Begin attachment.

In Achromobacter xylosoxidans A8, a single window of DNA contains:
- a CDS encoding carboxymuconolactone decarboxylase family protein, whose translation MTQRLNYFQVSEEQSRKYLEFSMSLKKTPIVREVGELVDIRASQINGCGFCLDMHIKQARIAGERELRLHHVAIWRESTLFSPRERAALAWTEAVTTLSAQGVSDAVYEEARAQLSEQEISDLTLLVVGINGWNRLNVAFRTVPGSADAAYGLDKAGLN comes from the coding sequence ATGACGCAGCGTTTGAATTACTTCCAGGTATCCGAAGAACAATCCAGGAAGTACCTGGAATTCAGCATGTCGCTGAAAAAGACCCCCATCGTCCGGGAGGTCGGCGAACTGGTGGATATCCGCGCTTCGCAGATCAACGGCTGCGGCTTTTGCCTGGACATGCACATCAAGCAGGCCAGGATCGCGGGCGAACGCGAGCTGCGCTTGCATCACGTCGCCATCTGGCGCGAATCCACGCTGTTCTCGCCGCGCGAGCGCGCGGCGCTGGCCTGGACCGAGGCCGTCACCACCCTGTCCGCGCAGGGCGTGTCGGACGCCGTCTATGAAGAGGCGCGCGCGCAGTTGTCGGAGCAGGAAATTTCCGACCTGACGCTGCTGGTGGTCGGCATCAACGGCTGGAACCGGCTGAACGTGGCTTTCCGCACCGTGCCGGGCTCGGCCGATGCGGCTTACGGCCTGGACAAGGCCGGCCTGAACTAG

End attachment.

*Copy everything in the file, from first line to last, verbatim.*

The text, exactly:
In Achromobacter xylosoxidans A8, a single window of DNA contains:
- a CDS encoding carboxymuconolactone decarboxylase family protein, whose translation MTQRLNYFQVSEEQSRKYLEFSMSLKKTPIVREVGELVDIRASQINGCGFCLDMHIKQARIAGERELRLHHVAIWRESTLFSPRERAALAWTEAVTTLSAQGVSDAVYEEARAQLSEQEISDLTLLVVGINGWNRLNVAFRTVPGSADAAYGLDKAGLN comes from the coding sequence ATGACGCAGCGTTTGAATTACTTCCAGGTATCCGAAGAACAATCCAGGAAGTACCTGGAATTCAGCATGTCGCTGAAAAAGACCCCCATCGTCCGGGAGGTCGGCGAACTGGTGGATATCCGCGCTTCGCAGATCAACGGCTGCGGCTTTTGCCTGGACATGCACATCAAGCAGGCCAGGATCGCGGGCGAACGCGAGCTGCGCTTGCATCACGTCGCCATCTGGCGCGAATCCACGCTGTTCTCGCCGCGCGAGCGCGCGGCGCTGGCCTGGACCGAGGCCGTCACCACCCTGTCCGCGCAGGGCGTGTCGGACGCCGTCTATGAAGAGGCGCGCGCGCAGTTGTCGGAGCAGGAAATTTCCGACCTGACGCTGCTGGTGGTCGGCATCAACGGCTGGAACCGGCTGAACGTGGCTTTCCGCACCGTGCCGGGCTCGGCCGATGCGGCTTACGGCCTGGACAAGGCCGGCCTGAACTAG